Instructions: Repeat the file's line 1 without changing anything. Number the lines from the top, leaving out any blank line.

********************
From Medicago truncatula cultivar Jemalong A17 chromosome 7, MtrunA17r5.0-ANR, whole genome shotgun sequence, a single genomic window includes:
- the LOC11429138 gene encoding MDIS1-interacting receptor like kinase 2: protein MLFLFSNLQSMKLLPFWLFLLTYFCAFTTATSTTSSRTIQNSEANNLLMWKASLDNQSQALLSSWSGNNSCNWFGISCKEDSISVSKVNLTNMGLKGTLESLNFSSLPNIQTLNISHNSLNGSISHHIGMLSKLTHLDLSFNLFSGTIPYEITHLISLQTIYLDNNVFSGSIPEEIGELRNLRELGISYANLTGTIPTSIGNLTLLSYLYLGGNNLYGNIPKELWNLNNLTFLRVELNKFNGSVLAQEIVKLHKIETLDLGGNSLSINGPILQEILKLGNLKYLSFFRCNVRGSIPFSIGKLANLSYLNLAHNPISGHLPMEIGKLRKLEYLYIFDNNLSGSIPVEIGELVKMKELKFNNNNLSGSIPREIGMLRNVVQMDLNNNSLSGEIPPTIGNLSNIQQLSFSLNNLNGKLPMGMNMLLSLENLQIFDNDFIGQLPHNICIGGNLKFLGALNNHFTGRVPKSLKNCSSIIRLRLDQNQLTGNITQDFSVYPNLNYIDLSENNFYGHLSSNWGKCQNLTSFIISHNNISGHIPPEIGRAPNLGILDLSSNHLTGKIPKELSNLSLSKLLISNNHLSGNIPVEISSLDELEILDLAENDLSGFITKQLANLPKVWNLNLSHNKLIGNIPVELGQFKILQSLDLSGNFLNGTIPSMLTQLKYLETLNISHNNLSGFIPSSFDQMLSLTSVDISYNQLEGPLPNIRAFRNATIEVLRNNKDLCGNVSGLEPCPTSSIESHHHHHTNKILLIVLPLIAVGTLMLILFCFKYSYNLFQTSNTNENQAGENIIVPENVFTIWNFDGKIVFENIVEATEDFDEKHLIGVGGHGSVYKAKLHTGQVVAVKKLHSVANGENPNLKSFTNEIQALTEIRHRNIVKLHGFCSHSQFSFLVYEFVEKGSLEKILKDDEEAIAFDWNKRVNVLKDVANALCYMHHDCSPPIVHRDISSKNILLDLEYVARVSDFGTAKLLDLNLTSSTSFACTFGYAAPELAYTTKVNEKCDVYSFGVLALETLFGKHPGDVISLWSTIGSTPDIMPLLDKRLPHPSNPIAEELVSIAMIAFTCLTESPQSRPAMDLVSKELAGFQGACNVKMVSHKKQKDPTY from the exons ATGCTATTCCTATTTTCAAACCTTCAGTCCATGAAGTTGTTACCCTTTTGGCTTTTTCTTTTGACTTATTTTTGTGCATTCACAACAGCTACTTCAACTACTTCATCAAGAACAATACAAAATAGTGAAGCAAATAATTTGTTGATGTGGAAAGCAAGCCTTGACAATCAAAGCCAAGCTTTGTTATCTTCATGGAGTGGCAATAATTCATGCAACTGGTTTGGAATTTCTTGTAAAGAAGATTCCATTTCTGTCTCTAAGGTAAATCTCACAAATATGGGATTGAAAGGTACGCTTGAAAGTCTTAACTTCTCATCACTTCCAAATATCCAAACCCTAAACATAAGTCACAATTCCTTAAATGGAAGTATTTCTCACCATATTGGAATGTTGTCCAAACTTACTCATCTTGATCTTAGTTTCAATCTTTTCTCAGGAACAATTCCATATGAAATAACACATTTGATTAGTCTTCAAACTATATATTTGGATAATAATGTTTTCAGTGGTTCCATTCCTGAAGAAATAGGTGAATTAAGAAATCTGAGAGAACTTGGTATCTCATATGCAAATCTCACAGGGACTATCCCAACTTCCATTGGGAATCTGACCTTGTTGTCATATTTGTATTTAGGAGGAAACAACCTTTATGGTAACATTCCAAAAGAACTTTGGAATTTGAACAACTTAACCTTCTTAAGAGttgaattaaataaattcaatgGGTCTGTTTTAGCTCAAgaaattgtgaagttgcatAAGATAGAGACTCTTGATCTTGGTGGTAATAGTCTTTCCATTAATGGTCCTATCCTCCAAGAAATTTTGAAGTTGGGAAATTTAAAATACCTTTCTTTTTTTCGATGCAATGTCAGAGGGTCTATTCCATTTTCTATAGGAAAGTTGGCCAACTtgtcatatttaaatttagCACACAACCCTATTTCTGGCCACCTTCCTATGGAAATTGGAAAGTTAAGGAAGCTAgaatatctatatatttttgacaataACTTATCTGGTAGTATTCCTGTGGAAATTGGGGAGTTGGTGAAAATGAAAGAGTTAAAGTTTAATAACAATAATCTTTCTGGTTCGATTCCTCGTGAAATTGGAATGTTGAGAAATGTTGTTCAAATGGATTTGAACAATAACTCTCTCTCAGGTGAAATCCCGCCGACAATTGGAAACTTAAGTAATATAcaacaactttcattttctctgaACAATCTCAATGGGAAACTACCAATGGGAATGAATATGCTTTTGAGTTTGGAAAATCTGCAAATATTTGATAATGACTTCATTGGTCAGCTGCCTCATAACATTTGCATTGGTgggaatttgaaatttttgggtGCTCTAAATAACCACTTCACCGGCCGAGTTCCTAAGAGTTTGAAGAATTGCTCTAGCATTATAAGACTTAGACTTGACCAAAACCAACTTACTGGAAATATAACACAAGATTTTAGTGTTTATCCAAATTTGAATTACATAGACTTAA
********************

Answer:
From Medicago truncatula cultivar Jemalong A17 chromosome 7, MtrunA17r5.0-ANR, whole genome shotgun sequence, a single genomic window includes: